Although t-shirts used to just be sold as unisex as standard, this did not take into consideration the many differences between male and female torsos. Designers created the women’s t-shirt to correct this, working with a different shape and fit that is much better suited to the female form.
Are unisex shirts for men or women?
The answer is both, which is where the name “unisex” came from. However, we have found that Unisex sizing caters more to men than women. If you are wondering about how a unisex shirt will fit, it is very similar to how a men’s t-shirt fits.
In the rest of this article, we are going to examine the differences between male and female t-shirts by looking more closely at where they differ in the waist, the hips, the bust, the sleeves, the neckline, their sizes, the fit, and the fabric that they are made from.
One of the most obvious differences between the male and female torsos when seen from the front is the waist. While men’s torsos will tend to be largely straight from top to bottom, women will have narrower waistlines compared to the rest of their torsos.
Unisex or Men’s t-shirts worn by women would often leave a whole lot of material sitting loose or getting bunched up in unsightly ways. To prevent this, women’s t-shirts are cut narrower around the waistlines so that they complement the natural curves of the female torso.
You may think that the responsibility of accommodating the shape of women’s hips falls more onto trousers, but there is still a role to play for t-shirt designers when it comes to creating articles of clothing for women to wear.
Women’s t-shirts will already incorporate a narrower waist, but the cut was further perfected by the inclusion of a flaring out at the bottom of these items. In other words, rather than the waistline evening out to where it was above when it gets to the bottom, it ends a little bit wider, leaving hips covered without being too tight or getting bunched upward.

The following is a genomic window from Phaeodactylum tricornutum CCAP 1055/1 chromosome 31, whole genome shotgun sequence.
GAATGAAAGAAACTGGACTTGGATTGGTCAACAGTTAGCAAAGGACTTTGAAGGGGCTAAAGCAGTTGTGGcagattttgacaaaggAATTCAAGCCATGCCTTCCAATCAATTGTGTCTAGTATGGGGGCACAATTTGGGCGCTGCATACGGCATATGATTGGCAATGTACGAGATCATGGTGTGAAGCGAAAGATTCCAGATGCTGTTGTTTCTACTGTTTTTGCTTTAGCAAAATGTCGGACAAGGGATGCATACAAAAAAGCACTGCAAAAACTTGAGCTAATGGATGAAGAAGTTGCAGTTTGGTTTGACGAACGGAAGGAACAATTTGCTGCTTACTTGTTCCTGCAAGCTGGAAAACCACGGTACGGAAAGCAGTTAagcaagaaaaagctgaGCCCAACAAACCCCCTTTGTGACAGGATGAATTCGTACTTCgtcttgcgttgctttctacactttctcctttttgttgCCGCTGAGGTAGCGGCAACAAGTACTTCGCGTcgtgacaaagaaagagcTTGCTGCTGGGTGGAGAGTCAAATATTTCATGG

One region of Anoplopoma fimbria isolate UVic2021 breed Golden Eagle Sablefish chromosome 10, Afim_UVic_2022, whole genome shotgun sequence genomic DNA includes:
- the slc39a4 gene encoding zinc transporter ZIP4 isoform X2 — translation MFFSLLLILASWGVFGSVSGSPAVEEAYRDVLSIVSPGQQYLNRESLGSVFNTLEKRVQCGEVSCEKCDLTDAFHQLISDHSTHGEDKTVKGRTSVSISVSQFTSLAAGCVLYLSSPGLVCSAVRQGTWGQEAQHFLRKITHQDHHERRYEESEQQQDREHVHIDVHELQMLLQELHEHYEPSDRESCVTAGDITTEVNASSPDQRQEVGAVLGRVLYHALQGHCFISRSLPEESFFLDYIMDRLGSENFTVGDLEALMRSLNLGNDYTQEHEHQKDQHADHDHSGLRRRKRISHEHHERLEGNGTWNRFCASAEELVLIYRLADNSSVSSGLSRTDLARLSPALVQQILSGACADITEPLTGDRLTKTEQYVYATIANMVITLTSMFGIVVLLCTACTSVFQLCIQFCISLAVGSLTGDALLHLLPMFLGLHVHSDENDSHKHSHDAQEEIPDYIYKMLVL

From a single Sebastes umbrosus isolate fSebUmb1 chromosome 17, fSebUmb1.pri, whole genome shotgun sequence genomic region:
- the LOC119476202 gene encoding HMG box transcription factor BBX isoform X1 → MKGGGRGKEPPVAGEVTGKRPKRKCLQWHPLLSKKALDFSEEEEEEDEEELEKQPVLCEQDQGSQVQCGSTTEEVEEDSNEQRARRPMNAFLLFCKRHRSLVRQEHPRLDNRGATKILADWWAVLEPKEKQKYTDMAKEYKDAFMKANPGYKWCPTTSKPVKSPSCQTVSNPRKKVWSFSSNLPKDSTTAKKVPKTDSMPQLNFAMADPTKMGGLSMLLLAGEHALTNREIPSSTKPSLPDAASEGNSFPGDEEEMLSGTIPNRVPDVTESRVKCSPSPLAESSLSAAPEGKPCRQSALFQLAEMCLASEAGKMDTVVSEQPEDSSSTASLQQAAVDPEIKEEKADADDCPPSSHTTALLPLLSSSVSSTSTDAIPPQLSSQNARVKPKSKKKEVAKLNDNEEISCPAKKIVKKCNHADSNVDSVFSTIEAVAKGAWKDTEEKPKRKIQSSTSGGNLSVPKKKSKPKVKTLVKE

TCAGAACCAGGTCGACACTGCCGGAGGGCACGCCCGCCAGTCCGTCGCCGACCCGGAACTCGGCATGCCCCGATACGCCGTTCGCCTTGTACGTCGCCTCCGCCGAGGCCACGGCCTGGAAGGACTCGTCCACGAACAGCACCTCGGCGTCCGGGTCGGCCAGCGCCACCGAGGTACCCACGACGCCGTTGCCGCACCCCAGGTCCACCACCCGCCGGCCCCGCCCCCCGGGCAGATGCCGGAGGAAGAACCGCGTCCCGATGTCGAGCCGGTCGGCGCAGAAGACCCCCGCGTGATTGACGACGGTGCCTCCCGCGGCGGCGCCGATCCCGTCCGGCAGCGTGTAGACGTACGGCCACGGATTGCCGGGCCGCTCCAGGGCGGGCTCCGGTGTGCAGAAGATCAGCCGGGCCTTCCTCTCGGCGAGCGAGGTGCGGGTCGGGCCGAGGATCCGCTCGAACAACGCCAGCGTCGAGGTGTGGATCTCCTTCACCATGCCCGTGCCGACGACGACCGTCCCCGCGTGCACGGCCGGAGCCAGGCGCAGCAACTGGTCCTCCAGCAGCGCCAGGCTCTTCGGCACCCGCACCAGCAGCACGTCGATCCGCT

When wearing unisex t-shirts, women with larger busts will have the options of either a t-shirt that is far too tight and uncomfortable around the chest or ones that leave a lot of unsightly loose material around the abdomen.
Women’s t-shirts are designed to incorporate bust sizes, meaning that they can have more material around the chest while still fitting appropriately and comfortably elsewhere, especially below the chest. Although separate sizing for busts, waists, and hips is uncommon in women’s t-shirts, the general inclusion of the bust adjustment leads to a much easier time finding the right fit for women.
Men’s and unisex t-shirts will tend to have longer sleeves. This can be frustrating for smaller women who are after a short-sleeve t-shirt, only to find that the options they have available end up reaching their elbows.
The types of sleeves that are often found on women’s t-shirts are called cap sleeves, and they tend to be both shorter as well as a lot tighter fitting to accommodate the significantly slimmer arms that women have on average compared to men.
The vast majority of men’s or traditional unisex t-shirts will have a rounded neckline that fits quite close around the neck. It is true that some t-shirts designed for men will have V-necks, but most of the variations in the necklines of t-shirts will be found in those designed for women.